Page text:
Tempe residents who live near the Union Pacific rail line just north of Tempe will sleep easier this year after a "quiet zone" program takes effect later this month.
Chandler and Phoenix are among the Valley cities that already have such programs, under which the railroad agrees that train operators will blow their horns less frequently.
Starting January 25, conductors along the line north of Broadway Road will supposedly be blowing the train horns only in certain situations, such as when they see a pedestrian or car too close to the tracks.
The agreement should mean far less of the incessant and loud horn-honking that occurs at all hours of the night. Currently, train conductors lay on their horns almost at random, with some of the Casey Jones wanna-bes seeming to take perverse pleasure in long wake-up calls at 3 a.m.
The city's been trying to get the agreement with the railroad for at least six years, according to previous articles about the effort.
We're not sure what took so long. Tempe officials haven't yet responded to a message we left this morning; a Union Pacific rep hasn't called us back, either.
We'll update this post when we hear from them.
One question we have is about the cost. Phoenix spent tens of thousands on its quiet zone, which has to be re-certified each year.
The price-tag shouldn't be too big for Tempe -- after all, the city's considering plopping down $36 million on a permanent metal dam for the Town Lake.
UPDATE: Still haven't heard back from Tempe or UP, but we did find (thanks to one of our alert readers) an interesting side-story about Flagstaff's quiet zone. The state Court of Appeals has upheld a trial-court ruling that allowed the Arizona Corporation Commission to approve the installation of some equipment for a quiet-zone program.
UPDATE 4 P.M.: Jeff Kulaga, assistant city manager for Tempe, called us back with additional info.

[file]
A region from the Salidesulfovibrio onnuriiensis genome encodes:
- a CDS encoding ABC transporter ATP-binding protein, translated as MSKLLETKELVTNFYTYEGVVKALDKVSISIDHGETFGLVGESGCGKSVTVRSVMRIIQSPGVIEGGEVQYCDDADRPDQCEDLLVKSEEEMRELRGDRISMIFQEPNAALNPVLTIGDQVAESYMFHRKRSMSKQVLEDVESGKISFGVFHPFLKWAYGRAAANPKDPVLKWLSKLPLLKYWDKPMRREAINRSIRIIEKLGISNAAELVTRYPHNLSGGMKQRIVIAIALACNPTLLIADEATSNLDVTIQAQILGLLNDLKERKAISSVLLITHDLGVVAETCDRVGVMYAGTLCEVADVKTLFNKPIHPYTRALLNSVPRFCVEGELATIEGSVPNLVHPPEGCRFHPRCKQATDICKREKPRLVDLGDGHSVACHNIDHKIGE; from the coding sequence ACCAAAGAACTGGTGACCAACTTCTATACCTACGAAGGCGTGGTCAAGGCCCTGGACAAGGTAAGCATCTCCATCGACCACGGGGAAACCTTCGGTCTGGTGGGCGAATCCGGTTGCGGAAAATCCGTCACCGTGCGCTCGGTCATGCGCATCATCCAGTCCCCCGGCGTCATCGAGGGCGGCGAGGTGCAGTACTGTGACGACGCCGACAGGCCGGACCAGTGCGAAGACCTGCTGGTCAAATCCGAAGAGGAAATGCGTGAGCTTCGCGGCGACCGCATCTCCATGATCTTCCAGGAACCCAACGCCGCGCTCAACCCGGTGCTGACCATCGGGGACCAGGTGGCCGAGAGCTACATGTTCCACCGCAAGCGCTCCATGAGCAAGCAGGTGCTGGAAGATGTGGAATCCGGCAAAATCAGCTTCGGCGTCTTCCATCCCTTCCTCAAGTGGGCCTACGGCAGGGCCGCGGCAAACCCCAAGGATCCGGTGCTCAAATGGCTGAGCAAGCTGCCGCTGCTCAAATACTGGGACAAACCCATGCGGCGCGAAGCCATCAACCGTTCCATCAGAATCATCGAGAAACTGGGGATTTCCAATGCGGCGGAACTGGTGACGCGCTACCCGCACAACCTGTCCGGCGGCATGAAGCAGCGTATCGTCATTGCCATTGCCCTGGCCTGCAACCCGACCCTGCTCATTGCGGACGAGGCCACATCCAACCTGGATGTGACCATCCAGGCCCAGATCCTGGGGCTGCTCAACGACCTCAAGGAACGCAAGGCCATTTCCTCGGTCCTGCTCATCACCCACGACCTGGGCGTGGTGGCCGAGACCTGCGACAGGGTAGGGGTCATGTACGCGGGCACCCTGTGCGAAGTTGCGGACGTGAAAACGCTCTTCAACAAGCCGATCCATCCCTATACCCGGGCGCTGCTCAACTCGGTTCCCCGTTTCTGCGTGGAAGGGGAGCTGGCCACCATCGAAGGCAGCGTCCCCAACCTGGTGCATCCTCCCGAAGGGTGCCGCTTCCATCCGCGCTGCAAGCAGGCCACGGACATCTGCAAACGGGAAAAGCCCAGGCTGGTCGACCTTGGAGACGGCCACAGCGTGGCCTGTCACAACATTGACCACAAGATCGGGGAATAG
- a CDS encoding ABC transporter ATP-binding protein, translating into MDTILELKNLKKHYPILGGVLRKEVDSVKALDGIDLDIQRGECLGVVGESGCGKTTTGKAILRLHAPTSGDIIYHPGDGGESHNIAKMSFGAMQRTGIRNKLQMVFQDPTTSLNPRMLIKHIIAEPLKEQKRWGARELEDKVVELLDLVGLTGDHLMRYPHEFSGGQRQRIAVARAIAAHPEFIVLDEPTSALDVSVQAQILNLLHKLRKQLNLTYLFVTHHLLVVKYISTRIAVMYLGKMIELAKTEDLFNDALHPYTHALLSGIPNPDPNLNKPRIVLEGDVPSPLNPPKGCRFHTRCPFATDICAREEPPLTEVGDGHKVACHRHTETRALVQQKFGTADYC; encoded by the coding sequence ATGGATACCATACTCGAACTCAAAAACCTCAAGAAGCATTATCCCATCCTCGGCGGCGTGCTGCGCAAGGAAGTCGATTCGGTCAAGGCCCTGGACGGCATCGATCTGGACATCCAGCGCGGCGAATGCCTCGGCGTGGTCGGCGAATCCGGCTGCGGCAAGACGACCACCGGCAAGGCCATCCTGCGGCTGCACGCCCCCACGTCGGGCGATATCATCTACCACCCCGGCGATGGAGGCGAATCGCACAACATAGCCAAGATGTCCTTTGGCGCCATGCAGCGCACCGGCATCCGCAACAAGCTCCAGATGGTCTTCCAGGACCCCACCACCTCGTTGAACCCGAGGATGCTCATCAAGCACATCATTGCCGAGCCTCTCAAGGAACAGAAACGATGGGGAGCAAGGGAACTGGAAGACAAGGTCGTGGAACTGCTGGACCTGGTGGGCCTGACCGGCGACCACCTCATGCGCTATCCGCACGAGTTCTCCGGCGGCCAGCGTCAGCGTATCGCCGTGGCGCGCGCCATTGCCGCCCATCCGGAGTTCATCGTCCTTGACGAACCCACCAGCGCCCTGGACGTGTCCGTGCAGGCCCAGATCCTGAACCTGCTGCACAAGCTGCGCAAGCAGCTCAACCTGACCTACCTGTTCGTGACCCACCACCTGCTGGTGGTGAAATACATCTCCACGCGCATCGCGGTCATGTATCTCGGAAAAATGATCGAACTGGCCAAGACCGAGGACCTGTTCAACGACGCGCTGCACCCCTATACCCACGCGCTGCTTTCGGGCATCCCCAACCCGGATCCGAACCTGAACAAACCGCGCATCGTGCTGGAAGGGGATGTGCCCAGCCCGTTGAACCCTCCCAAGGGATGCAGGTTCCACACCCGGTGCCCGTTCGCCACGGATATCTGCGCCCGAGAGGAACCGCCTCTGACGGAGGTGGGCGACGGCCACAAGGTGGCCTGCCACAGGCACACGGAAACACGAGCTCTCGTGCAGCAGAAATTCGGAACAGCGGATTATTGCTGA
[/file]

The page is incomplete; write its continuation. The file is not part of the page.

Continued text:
He estimates the quiet zone program set back Tempe about $175,000. That includes a $120,000 safety analysis performed two years ago, a $45,000 raised median installed at the RR's 13th Street crossing, and a few extra bucks for signage.
Residents may have already seen some of the signs, which emphasize that trains may not use their horns.
Safety is the main priority, Kulaga says.
"This still does allow for the train engineer's judgment," he says. "They will blow the horn for safety purposes."
Kulaga began working on the project about two years ago and couldn't comment fully on why it took Tempe so long to obtain the quiet zone. Part of the reason, he surmises, is the number of bureaucracies working on it, from the railroad to state and federal agencies.
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UPDATE #3 -- Union Pacific says quiet zones compromise safety.
We just received an e-mail from Union Pacific, which says, among other things, that:
The railroad Union Pacific believes quiet zones compromise the safety of railroad employees, customers, and the general public. While the railroad does not endorse quiet zones, it does comply with provisions outlined in the federal law.
The e-mail from Aaron Hunt, a UP spokesman based in Roseville, California, then goes on to describe the various types of quiet zones that can be established under federal regulations. Hunt's e-mail points out that besides the added risk to safety, quiet zones can be expensive for taxpayers due to engineering and other costs.